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RURAL ROOT 


The first time I saw celeriac at the farmers market, I thought its presence might have been an accident – maybe the farmer had mistakenly kicked a dirt clod off his truck, and that's what I was looking at. Then an old Polish woman suddenly pushed in front of me and grabbed the last of these unsightly, bulbous, knotty brown roots. She threw a couple bucks at the farmer, tucked them into her basket and waddled away.

"Celeriac," the farmer said, noticing my confusion. "Come back Wednesday and I'll have more."

I was getting the idea that these must be something special. On Wednesday, I was early at the market and wasted no time snatching two of my own. I was halfway home before I realized I had no idea how to cook them.

My Polish great-aunt had the answer: Peel it until the creamy white flesh is exposed, boil and then puree it, add a little salt, pepper and a splash of cream. When I ate my first spoonful, a new world of taste opened up; kind of sweet, kind of earthy, it was starchier than celery stalk and had a hint of parsley.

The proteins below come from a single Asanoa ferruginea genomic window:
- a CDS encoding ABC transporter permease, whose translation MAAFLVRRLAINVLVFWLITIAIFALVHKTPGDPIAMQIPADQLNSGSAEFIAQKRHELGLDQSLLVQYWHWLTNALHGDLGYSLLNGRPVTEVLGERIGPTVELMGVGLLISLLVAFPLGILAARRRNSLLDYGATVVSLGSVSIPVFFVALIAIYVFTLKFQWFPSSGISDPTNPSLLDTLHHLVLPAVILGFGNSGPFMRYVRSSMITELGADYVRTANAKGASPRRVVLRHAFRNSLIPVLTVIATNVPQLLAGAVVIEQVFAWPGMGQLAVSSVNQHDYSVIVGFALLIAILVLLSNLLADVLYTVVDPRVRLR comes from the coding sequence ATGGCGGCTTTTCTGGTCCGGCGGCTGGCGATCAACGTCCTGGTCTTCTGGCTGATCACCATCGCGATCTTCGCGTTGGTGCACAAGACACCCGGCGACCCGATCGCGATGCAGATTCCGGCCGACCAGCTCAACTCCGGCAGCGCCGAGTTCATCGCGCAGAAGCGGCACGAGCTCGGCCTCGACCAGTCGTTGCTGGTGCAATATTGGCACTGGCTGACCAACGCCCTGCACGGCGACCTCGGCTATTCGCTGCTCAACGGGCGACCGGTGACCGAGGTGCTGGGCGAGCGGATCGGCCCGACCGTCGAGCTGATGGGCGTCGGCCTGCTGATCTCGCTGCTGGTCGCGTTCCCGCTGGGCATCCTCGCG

Celeriac, also known as celery root, is one of the ugliest vegetables around, and it doesn't exactly call out as would, say, a ripe red tomato in the height of summer. But its draw is that it is hearty and earthy, perfect in the coldest wintry months. It's been a popular vegetable in Europe from medieval times to the present, but is just now gaining popularity in America. Quite versatile, it is delicious as a puree in soups, as a simple alternative to mashed potatoes, or even raw.

CELERIAC IN CREAMY DRESSING
1 celeriac
1/2 lemon
1/4 cup light olive oil
2-3 tablespoons white wine vinegar
salt and pepper to taste
splash of fresh cream

Peel the celeriac and cut into pieces. Rub with lemon so it keeps its creamy white color. Mix the remaining ingredients and toss with the celeriac. Let stand for 10 minutes before eating. Enjoy!

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